40. 40. Problems Associated with Use Habitual use can result in decrease in functioning social stigma associated with use  can impact on availability of services health risks associated with illicit substance use  regulation of composition
  41. 41. Assessing Problematic Substance Use in Adolescents - I Majority of adolescents do not develop problematic patterns of substance use when assessing use, should be able to categorise use according to:  initiation of use  continuation of use  maintenance & progression within class of drugs  progression across class of drugs  cessation  relapse
  42. 42. Assessing Problematic Substance Use in Adolescents - II important to assess why the young person engages in substance use:  relief from boredom  weight control  coping with stress  avoiding negative emotional states  conformity  social reasons  to avoid withdrawal
  43. 43. Assessing Problematic Substance Use in Adolescents - III Important to also assess misuse of legal substances (alcohol, inhalants) & prescribed medications  if you don’t ask, they probably won’t tell you  may need to educate yourself & client re risks associated with pattern of use principles of motivational interviewing are useful  need to understand what the adolescent thinks is good about using the substance
  44. 44. Managing Adolescent Substance Use Don’t pretend you know which drugs are which - ask the adolescent if unclear Acquaint yourself with the local drug & alcohol service, either individually or by setting up regular secondary consultation  important to inform yourself & advise client with accurate information (e.g., signs of intoxication, withdrawal, dangers of overdose, etc.)
  45. 45. Harm Minimisation Common & useful policy of youth agencies in Australia  cf. zero tolerance policy, common in US some strategies are specific to particular substances (e.g., SSRIs & ecstasy, size of bags with chroming), but others are relevant to all substances
  46. 46. Harm Minimisation Principles Don’t use alone. Try to use with friends & nominate one sober person know your limits (safe vs. unsafe intoxication) dangers of illicit substance use use a regular dealer have a “taste” first, i.e., test strength of substance (useful with heroin injection & ecstasy tabs)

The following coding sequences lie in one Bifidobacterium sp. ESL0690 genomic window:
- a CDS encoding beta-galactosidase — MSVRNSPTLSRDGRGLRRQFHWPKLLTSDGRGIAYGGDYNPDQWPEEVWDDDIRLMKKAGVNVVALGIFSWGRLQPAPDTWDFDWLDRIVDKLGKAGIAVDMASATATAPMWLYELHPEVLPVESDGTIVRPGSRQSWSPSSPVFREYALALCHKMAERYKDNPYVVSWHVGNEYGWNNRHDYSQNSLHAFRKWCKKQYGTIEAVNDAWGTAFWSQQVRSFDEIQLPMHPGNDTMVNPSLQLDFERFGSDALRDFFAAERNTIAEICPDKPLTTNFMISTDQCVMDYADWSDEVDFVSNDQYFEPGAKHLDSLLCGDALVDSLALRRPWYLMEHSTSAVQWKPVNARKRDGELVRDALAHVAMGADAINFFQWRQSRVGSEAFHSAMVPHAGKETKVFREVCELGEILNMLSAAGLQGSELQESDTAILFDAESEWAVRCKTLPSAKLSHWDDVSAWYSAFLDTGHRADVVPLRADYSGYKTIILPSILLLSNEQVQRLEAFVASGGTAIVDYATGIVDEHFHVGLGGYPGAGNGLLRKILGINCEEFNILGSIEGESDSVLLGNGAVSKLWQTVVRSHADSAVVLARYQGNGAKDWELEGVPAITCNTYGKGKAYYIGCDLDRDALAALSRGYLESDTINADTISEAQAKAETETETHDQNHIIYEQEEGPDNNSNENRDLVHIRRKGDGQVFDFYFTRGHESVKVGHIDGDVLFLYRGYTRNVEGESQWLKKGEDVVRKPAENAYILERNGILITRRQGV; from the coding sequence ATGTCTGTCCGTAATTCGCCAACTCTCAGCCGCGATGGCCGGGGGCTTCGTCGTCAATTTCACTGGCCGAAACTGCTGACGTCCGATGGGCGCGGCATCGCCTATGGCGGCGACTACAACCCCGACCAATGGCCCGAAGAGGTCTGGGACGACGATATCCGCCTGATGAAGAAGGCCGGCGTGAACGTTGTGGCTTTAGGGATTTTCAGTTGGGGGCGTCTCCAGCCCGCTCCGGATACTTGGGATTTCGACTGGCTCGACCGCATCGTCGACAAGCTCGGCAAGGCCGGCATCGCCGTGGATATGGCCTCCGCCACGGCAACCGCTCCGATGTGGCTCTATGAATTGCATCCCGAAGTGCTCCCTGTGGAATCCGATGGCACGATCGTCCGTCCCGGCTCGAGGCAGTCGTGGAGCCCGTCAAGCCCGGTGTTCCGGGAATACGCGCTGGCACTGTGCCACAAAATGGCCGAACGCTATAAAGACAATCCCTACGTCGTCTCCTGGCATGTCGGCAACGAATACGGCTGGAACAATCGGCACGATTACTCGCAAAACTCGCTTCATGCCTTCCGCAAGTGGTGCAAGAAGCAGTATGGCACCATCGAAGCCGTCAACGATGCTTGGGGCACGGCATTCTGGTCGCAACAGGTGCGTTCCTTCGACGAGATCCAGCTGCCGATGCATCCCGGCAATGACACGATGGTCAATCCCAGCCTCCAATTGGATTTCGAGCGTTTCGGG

47. 47. Personality Disorders: Background Clients diagnosed with a PD have historically been perceived as untreatable. This is not necessarily the case, but reflects the lack of RCTs in the area lack of rigour associated with diagnosis of PDs  complexity (time needed)  importance of gathering information across time (many clinicians don’t do this)
  48. 48. Personality Disorders: Background Clients with PDs can evoke difficult emotions in clinicians important difference between:  Axis I (by definition episodic in nature)  Axis II (by definition pervasive & longstanding) definition of personality traits are “stable & enduring”  in PDs it is these that lead to distress or impairment
  49. 49. Personality Disorders: Background Important to assess how your client’s personality impacts upon those around her/him for Dx of PD: need evidence that the client’s way of interacting is maladaptive can be difficult to differentiate between a PD & an Axis I disorder, especially if Axis I disorder has an early onset & is stable over time  e.g., social phobia & Avoidant PD
  50. 50. Personality Disorders in Adolescence Can be difficult to identify during this time, as onset is usually in adolescence or early adulthood difficulties associated with assessing how your client’s personality impacts upon those around her/him:  nature of adolescent relationships can be intense & rapidly changing  frequent increase in conflict with parents: evidence of PD or normative?
  51. 51. Eating Disorders in Adolescence - I Symptoms usually emerge in adolescence (cf. low prevalence in childhood) Associated with extensive mortality & morbidity  20% mortality rate for AN at 20yr follow up symptoms usually stable over time
  52. 52. Eating Disorders in Adolescence - II subthreshold symptoms are prevalent in a number of cultures  13% of US adolescents report purging  predictive of full blown disorders  subthreshold symptoms associated with significant dunctional impairment dieting is a risk factor for the developments of eating disorders  60% of Australian 15yo females diet at a moderate level ( Patton et al., 1999)
  53. 53. Associated Features Depressive Symptoms (especially for BN) DSH Substance abuse Suicide attempts Poor school performance Withdrawal from peer relationships Deterioration in family relationships Physical complications *
  54. 54. Physical Complications - I Amenorrhea Starvation syndrome  Reduced metabolic rate  Bradycardia  Hypotension  Anaemia  Intolerance to cold Lanugo
  55. 55. Physical Complications - II Delayed gastric emptying Electrolyte abnormalities  Can lead to potentially fatal cardiac arrhythmia Renal problems Erosion of dental enamel Oesophageal tears Reduction in bone density
  56. 56. Management of Eating Disorders in Adolescents - I Know how to calculate a BMI Be aware that I/P treatment may be needed (especially for AN) Be ready to work in conjunction with a medical practitioner Limitations of psychological treatment if young person is physically compromised
  57. 57. Management of Eating Disorders in Adolescents - II Evidence for the efficacy of CBT & IPT in the treatment of BN  May also need to treat comorbid depressive Sx For AN literature is less clear  Treatment is rarely brief Adjunctive family therapy is often very useful Use of support groups/organisations for families  e.g., EDFV